Retail brand Life is Good, whose goal is to spread positivity through its happy face logo and charitable missions, is known for its proprietary events like the Life is Good Festival held in its home state of Massachusetts. But this past fall, the brand shifted gears, going back to its roots by taking its message on the road.
For eight weeks, from Sept. 11 to Oct. 26, the mobile Life is Good Airstream trailer and activation visited 14 cities and in the process provided more than $1 million for kids in need through the Life is Good Kids Foundation. Founders (and brothers) Bert and John Jacobs started the company by selling t-shirts out of a van on a pseudo mobile tour. To bring that brand story full circle, the two took the helm again, making appearances on-site at the tour stops.
Life is Good aligned the tour with a variety of events, from the St. Jude Walk in San Francisco to Taste of the Nation Chicago to Austin City Limits, the Boys and Girls Club Boston and a Hallmark store. The activation footprint scaled bigger or smaller depending on the tour stop, offering interactive photo opportunities including an animated GIF station, fund-raising gifts and games like giant Jenga and Cornhole, as well as the signature installation—an eight-foot-tall gratitude jar where consumers could write on a large plastic ball what they were grateful for and toss it in.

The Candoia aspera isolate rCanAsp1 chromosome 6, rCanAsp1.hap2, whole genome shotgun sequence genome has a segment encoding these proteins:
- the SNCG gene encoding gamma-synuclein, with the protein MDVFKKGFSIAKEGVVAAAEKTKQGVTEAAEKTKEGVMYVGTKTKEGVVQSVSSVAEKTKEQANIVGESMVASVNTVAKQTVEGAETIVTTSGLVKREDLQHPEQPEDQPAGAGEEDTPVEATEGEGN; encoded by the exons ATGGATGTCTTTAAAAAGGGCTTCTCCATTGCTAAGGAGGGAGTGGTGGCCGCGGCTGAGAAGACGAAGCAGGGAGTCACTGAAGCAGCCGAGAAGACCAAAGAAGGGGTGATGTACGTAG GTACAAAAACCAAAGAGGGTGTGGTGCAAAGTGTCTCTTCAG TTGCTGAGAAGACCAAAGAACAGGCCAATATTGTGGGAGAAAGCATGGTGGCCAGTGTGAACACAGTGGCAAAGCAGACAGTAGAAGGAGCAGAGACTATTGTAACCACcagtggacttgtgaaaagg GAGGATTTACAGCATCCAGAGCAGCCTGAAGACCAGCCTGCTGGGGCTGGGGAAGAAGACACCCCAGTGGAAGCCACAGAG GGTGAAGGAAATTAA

In addition to the activities, inside the Airstream consumers could purchase Life is Good retail items or specialty co-branded shirts from nonprofits and groups the brand partnered with for the tour. One-hundred-percent of profits from merchandise in the trailer helped kids in need. Along the way, for every use of the hashtag #GROWthegood, Life is Good donated $1 to kids in need. In addition to a tour microsite documenting the Airstream’s movements, the brand enlisted community influencers to spread the word on social media, push out market-specific content on local heroes and take advantage of unexpected celebrity visits to the Airstream during major events.
“Doing a tour event strategy across the country was a completely new tactic for us and our objectives were to obviously reach new audiences and people who haven’t engaged with us on a one-on-one level but also to make people aware of the social mission and social work that we do—Life is Good has both a for-profit and a not-for-profit arm and we thought that doing a tour would be a great way to tie those two together,” says Lisa Kanzer, Interim Head of Marketing at Life is Good. Agency: Inspira Marketing Group, Norwalk, CT. Build: Craftsmen Industries, St. Charles, MO.
SOURCE: Event Marketer